Agarwood

Agarwood ‘Aquilaria Malaccensis’ is the most expensive wood in the world, an occasional product of a few genera of Aquilaria in the Thymelaeaceae family. Agar is a scented product, oleoresin, from the wood of live trees.
The quality of agar depends on the plant species and fungal species involved, together with still unknown factors.

  • The heartwood is light and pale coloured; but, as the wood matures, the tree produces a dark aromatic resin in response to infection or unknown induction, which results in a very dense, dark resin-embedded heartwood.
  • In theory, agarwood can be produced by specie reportedly found in the Philippines, Aquillaria Malaccensis.
  • In Japan, agarwood is called jinko. There are several grades, the highest of which is known as kyara.
  • Trees grow very fast, flowering and producing seeds as early as four (4) years old.
  • Agarwood is exported in various forms viz. wood chips, powder, oil, end products like perfumes, incense and medicines.
  • First-grade agarwood is one of the most expensive natural raw materials in the world.
    In 2010, the price for superior pure material was as high as $100,000 / kg.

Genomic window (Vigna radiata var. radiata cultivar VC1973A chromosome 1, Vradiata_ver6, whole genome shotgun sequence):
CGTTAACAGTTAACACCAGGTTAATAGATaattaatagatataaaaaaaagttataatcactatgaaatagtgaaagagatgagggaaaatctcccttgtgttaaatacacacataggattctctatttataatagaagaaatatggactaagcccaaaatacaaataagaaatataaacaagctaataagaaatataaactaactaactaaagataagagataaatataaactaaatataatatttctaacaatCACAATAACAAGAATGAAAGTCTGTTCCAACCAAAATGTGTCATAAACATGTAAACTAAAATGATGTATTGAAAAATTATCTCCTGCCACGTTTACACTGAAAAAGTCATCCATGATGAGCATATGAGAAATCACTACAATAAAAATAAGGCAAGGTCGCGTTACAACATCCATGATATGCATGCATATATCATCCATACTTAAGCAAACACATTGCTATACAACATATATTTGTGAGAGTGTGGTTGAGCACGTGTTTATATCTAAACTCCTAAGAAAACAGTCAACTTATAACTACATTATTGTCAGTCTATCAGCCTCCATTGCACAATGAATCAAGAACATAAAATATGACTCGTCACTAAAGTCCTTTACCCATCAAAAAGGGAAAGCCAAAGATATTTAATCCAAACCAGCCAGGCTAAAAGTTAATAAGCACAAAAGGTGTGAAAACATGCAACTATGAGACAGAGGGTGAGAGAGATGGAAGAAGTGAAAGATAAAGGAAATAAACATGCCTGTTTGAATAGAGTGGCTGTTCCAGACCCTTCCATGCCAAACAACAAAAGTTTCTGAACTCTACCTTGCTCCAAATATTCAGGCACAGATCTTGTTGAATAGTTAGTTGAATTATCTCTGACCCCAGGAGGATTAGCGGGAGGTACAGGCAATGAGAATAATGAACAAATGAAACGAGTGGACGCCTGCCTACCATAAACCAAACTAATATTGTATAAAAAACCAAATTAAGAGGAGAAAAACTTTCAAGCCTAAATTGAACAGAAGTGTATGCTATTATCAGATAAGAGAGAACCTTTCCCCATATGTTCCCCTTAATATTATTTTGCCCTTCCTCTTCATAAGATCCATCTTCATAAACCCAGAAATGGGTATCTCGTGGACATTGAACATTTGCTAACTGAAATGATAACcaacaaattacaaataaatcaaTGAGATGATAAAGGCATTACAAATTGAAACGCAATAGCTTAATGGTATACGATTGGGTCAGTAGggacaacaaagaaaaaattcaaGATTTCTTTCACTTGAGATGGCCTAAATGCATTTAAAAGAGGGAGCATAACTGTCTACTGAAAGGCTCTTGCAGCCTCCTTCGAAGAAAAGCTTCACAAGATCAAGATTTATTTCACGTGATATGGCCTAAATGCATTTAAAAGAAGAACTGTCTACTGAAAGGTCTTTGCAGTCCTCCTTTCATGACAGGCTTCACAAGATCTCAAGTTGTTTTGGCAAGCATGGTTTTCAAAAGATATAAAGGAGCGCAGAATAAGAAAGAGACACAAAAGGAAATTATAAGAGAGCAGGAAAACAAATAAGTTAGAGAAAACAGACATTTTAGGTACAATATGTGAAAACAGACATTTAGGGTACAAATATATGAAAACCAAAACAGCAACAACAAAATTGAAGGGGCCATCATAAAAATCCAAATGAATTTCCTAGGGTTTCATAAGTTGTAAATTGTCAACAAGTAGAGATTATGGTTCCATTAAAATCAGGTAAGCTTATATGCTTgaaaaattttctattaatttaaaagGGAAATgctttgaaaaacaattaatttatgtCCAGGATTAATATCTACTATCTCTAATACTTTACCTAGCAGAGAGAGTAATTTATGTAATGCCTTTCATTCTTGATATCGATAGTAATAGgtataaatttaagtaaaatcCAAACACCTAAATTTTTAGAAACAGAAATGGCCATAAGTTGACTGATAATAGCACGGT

• The expensive price comes from low yield from plant material, labor intensive extraction processes. Low grade resinous wood used for oil production require a minimum of 20 kg to produce 12 ml of oil.
    • Commercially available agarwood is derived from fungus-infected trees through wounds caused by species of Aspergillus, Fusarium, Penicillium, and Fungi imperfecti.
  • “Qi-Nan” is regarded as the highest quality agarwoord, with its mysterious oriental odor that can be smelt without burning, unlike other kinds of agarwood.
    • Because of inflated demands and rapidly declining population of Aquilaria species in the wild, the yields of agarwood collected from the wild is shrinking, as the price continues to rise, restricting scientific research and wide application.